Lue Morgan Douthit, longtime director of literary development at the Oregon Shakespeare Festival (OSF), commissioned a translation of Shakespeare’s Timon of Athens into contemporary modern English in the fall of 2015, beginning OSF’s Play On! project. With the Bard still continuously the most-produced playwright in America, one purpose of the project was to ask why so many companies produce Shakespeare year after year after year. “What are we saying when we say, Here’s this writer who’s ‘universal’?” Douthit asks. “Because some of these plays are hugely problematic. Are we just saying, Well, it’s a reflection of that time and, gee, we’re not that bad now? We’re re-upping every year, and what are we re-upping?”
Over the course of three-plus years, Play On! evolved from an OSF program to the freestanding nonprofit organization Play On Shakespeare, which Douthit now runs as executive director. In its giant experiment, the project commissioned thirty-six playwrights to translate the entire corpus of Shakespeare into contemporary modern English, hewing faithfully to the plot, characters, and structure of the originals without sacrificing their heightened language, metaphoric richness, or verse. As part of the commission, each piece received a series of developmental workshops, leading up to a June 2019 festival that presented staged readings of all thirty-nine translated plays, in chronological order.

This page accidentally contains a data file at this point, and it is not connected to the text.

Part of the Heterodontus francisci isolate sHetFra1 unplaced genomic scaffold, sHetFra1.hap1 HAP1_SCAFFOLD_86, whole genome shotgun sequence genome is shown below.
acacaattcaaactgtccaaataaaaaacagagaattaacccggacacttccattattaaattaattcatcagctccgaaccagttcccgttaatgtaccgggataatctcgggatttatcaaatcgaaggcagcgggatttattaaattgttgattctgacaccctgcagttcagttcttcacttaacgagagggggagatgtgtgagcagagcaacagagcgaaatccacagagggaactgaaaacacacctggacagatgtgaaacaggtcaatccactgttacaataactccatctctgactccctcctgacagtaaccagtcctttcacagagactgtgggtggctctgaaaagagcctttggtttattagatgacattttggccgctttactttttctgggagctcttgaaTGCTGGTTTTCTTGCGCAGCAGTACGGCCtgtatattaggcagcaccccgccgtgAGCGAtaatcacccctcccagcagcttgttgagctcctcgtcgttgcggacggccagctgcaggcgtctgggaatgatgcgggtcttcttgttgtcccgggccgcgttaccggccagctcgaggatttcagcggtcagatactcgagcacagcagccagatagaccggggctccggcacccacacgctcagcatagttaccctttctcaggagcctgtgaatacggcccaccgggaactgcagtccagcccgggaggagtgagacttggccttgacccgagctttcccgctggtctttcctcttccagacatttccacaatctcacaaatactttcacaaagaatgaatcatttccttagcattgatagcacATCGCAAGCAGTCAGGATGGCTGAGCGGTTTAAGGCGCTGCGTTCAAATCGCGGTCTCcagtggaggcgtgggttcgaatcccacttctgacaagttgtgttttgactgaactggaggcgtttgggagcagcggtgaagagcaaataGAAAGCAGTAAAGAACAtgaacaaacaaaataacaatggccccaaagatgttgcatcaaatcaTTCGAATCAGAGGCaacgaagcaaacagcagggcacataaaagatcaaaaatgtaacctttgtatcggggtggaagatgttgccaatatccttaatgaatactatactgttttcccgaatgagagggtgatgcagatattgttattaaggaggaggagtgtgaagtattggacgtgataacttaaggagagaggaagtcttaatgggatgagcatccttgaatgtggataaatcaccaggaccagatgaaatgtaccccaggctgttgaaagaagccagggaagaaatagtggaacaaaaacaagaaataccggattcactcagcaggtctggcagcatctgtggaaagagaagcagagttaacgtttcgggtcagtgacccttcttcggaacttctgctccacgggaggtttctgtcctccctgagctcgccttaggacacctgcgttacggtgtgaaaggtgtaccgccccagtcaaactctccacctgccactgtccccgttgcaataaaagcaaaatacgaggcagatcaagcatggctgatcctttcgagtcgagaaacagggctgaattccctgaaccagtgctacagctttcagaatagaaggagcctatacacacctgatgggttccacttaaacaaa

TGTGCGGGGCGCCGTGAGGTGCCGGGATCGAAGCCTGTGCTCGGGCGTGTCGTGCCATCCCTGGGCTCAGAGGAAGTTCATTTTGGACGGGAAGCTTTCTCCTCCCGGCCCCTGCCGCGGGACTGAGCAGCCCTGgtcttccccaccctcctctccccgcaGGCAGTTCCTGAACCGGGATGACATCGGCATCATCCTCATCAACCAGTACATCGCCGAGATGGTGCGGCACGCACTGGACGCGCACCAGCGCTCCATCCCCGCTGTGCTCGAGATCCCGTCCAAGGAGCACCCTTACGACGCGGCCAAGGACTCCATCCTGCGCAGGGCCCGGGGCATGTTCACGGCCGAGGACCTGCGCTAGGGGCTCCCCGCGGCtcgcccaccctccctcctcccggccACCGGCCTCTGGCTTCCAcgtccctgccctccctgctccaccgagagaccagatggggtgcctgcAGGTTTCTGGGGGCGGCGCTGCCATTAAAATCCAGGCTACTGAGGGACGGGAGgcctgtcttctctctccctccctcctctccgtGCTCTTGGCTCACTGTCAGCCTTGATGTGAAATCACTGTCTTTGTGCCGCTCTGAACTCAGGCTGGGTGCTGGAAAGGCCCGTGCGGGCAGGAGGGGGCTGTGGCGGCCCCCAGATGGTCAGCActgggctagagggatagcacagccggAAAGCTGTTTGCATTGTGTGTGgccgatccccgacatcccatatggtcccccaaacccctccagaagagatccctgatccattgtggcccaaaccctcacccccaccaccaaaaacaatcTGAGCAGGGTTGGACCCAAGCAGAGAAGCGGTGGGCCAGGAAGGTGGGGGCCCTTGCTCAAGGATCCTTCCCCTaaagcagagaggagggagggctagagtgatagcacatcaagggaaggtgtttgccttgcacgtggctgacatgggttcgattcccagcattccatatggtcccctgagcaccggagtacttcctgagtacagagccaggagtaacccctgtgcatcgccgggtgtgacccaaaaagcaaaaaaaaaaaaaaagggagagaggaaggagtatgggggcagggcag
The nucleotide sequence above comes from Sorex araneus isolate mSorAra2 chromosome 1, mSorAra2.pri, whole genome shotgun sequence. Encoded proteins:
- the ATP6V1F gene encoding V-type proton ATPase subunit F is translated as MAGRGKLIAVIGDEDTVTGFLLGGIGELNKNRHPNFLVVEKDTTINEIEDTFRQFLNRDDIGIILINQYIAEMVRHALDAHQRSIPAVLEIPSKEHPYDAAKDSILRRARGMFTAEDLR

One could argue there’s nothing particularly radical about this approach to the Bard—it’s not like there’s a definitive, authoritative version of most of the plays. Some of them appear to be missing chunks of text anyway, and an uncut script is almost never produced. Not to mention that, for the first several hundred years after Shakespeare’s death, his language was frequently deemed dusty and outdated, so it was adjusted for audience sensibilities. Doing so is much rarer in our era—setting, context, and casting are more likely to be imagined afresh than the words.
The project’s most radical aspect may be in the writers selected: one of Douthit’s main commitments, beyond strict respect for the original text, was that the writers be at least 51 percent women and 51 percent artists of color.